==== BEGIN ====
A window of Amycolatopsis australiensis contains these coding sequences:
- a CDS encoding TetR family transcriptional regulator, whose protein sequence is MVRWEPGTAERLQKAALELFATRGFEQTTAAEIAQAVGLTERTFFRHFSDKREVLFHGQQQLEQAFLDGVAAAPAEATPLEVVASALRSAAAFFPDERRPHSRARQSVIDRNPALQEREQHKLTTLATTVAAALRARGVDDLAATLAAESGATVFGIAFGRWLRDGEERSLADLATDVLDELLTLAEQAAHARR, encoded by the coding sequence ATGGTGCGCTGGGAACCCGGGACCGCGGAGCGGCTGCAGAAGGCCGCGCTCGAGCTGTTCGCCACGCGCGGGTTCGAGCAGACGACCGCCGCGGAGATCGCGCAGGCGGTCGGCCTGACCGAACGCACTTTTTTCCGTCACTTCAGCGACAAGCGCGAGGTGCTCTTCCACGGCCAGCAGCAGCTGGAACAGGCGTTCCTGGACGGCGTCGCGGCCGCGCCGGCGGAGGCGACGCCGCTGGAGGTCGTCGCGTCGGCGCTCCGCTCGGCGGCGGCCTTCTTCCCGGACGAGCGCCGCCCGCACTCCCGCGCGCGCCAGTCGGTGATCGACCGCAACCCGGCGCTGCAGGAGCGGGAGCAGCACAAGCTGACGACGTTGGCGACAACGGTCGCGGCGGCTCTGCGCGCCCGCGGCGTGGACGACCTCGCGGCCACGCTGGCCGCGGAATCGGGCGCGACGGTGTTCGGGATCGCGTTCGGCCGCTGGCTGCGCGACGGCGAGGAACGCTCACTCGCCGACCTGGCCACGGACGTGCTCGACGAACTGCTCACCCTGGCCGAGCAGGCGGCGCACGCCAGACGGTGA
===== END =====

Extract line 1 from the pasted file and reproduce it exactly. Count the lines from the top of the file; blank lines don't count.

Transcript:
A window of Amycolatopsis australiensis contains these coding sequences: